Like a lot of people I know, I have been perched on the sidelines of the debate about whether land owned by the nonprofit Elliottsville Plantation, Inc. (EPI) should become a national park and national recreation area or not. The proposed Katahdin Woods and Waters National Park and National Recreation Area would be located on approximately 150,000 acres owned by EPI to the east of Baxter State Park.
I have felt this was an issue for local people and the federal government to discern. After all, with deep family roots in potato farming, logging, and sporting in rural northern, western, and Downeast Maine, I understand the strong culture of local control we embrace.
But on a recent cross-country ski trip to the area, I was inspired by the visions developed collaboratively by EPI and some local community members.
After spending a Friday night at Shin Pond Village, with fellow skiers and a number of snowmobilers, I met with a group of Natural Resources Council of Maine (NRCM) members and friends on Saturday morning, outside of the Matagamon Gate Entrance to Baxter State Park. Skiing southeast on trails that bounce along the East Branch of the Penobscot River and in the shadows of Traveler Mountain, we glided through a valley of evergreen forests with pristine pockets of silver maple woods. Occasionally we stopped to identify fresh moose and fox tracks. Realizing this immaculate land has not changed much since Henry David Thoreau’s travels here in the 1840s, I could also picture my own ancestors logging and hunting in this area.
After seven miles, we arrived at a riverside cabin named Haskell Hut for some hot drinks and to eat our packed lunches. Taking a trail further away from the river, our return ski to Matagamon was a bit shorter. Driving away from the parking lot, we saw a number of snowmobilers and other skiers, also packing up from an invigorating outing. And to punctuate the day, we were treated to a glorious sunset over Katahdin.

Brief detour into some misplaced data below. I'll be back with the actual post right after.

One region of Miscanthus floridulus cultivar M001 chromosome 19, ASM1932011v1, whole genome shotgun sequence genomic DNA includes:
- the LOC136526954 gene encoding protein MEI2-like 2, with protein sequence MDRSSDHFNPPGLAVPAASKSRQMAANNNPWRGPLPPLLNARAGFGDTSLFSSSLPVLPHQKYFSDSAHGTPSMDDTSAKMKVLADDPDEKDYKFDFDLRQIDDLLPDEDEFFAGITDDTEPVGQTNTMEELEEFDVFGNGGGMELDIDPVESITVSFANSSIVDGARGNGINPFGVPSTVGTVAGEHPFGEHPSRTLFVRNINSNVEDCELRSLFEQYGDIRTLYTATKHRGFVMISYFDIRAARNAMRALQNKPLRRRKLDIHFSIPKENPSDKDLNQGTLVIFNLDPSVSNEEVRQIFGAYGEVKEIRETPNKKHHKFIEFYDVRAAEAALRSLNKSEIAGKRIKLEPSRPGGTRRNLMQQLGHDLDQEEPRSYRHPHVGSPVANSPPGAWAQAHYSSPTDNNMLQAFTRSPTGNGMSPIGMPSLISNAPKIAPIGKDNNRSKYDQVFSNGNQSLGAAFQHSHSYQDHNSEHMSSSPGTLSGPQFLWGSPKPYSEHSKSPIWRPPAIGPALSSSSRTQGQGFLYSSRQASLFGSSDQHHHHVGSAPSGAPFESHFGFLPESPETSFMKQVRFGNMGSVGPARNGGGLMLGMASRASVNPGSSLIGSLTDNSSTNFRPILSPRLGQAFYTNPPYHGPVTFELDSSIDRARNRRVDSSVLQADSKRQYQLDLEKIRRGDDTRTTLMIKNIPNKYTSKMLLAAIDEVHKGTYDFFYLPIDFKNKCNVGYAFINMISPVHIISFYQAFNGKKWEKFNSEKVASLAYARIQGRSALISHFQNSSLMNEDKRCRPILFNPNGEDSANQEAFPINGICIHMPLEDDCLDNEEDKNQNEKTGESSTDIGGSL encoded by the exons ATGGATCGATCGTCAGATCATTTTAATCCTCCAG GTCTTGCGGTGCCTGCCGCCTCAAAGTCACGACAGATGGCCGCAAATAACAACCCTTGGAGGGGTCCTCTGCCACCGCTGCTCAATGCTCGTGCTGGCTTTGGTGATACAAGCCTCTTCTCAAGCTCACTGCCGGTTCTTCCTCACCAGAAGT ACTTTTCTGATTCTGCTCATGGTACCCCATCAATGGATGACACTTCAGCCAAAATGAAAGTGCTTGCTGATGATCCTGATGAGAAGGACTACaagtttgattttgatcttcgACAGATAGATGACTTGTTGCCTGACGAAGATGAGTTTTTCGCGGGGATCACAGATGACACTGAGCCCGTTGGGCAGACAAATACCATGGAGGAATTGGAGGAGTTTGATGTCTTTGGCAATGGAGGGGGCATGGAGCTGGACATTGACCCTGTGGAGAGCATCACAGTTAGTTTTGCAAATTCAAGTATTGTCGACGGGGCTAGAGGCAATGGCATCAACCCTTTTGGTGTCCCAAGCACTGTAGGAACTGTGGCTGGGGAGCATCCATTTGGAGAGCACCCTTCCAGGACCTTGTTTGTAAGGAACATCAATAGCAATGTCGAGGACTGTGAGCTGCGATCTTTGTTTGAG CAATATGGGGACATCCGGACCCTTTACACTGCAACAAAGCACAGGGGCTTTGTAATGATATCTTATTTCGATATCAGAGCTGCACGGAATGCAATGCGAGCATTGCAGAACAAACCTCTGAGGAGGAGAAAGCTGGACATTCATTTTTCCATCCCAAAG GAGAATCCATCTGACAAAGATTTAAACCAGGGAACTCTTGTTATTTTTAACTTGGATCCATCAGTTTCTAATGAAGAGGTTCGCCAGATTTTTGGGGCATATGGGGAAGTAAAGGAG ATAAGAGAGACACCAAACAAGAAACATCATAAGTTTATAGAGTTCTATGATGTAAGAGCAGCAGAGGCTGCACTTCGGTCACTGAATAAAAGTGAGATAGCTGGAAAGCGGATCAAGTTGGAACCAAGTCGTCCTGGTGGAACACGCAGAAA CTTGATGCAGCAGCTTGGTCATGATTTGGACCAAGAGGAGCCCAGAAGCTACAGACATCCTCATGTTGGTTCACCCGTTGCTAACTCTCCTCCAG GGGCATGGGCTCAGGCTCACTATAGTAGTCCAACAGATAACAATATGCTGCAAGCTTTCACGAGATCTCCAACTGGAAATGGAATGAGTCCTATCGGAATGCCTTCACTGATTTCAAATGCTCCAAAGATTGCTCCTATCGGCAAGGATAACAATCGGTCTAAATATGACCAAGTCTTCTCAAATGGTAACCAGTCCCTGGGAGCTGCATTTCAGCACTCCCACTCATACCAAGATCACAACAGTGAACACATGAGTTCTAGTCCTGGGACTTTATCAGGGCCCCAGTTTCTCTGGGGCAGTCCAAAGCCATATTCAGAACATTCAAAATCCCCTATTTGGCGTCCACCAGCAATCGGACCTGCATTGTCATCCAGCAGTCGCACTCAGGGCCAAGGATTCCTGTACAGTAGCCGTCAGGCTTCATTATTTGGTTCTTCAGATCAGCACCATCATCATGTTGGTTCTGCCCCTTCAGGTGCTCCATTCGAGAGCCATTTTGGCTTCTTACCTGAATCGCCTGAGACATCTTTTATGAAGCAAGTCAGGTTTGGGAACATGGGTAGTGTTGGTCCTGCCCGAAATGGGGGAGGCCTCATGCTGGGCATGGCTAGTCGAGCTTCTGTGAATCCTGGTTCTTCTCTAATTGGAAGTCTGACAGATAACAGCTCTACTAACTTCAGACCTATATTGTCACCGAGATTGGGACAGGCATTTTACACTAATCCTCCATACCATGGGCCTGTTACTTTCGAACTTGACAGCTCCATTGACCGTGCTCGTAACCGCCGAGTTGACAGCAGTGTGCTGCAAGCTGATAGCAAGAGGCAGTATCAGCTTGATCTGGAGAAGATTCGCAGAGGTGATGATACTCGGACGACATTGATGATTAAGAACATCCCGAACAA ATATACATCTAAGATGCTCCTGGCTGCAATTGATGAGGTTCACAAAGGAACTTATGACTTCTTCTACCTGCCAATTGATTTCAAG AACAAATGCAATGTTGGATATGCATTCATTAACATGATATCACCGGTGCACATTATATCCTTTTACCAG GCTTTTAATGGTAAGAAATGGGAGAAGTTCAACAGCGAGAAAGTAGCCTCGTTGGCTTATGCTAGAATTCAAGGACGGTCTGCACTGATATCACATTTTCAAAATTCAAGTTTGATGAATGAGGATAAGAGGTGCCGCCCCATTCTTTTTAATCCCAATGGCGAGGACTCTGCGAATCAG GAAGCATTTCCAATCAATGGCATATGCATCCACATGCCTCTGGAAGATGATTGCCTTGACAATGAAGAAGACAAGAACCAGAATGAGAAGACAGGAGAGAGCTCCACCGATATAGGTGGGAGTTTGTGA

Joining us on our ski trip were Susan and Mark Adams, the hearty recreation managers for EPI. They told us of the many opportunities for the people of Maine to enjoy the land right now, including snowmobiling, canoeing, hiking, hunting, mountain biking, fishing, and horseback riding, all in addition to cross-country skiing.
We also learned that the current vision for a national park and national recreation area will preserve the opportunity for these activities. The EPI land to the east of the East Branch of the Penobscot River will be a national recreation area, allowing activities such as snowmobiling and hunting. Land to the west of the East Branch is proposed to be a national park, which would focus on preservation and would allow hiking, camping, canoeing and kayaking, fishing, and wildlife watching.
As a mother, I grew excited about this vision, realizing that my children and their children would have the opportunity to enjoy this land and reap its benefits, just as I have and as my ancestors did.
Having taken my children on trips around our country, I also realize the economic importance of the National Park Service’s trusted brand. During our family trips, our major destinations have been our national parks and national recreation areas, since this means we know we will experience our country’s heritage with assurances of quality activities that are educational, safe, and—most importantly—fun. As with our trips to Acadia National Park here in Maine, most of our dollars are spent in the surrounding towns.
Although much of the debate against a national park presence seems to focus on maintaining local control, the details of what would be allowed in a national park and national recreation area are being worked out collaboratively with local communities, and as with Acadia and other national parks, those limitations stop at a park’s borders.
As I skied along this pristine and inspiring landscape, I kept thinking about my grandparents and other ancestors who lived and worked in northern Maine, and wondered what they would want. I believe they would be proud to see their descendants enjoying this land, and would want that to continue. Indeed, with a national park and national recreation area, it seems that whether we and our children are hunters or hikers, snowmobilers or skiers, there is something for all of us to enjoy and benefit from.
—by Dora Anne Mills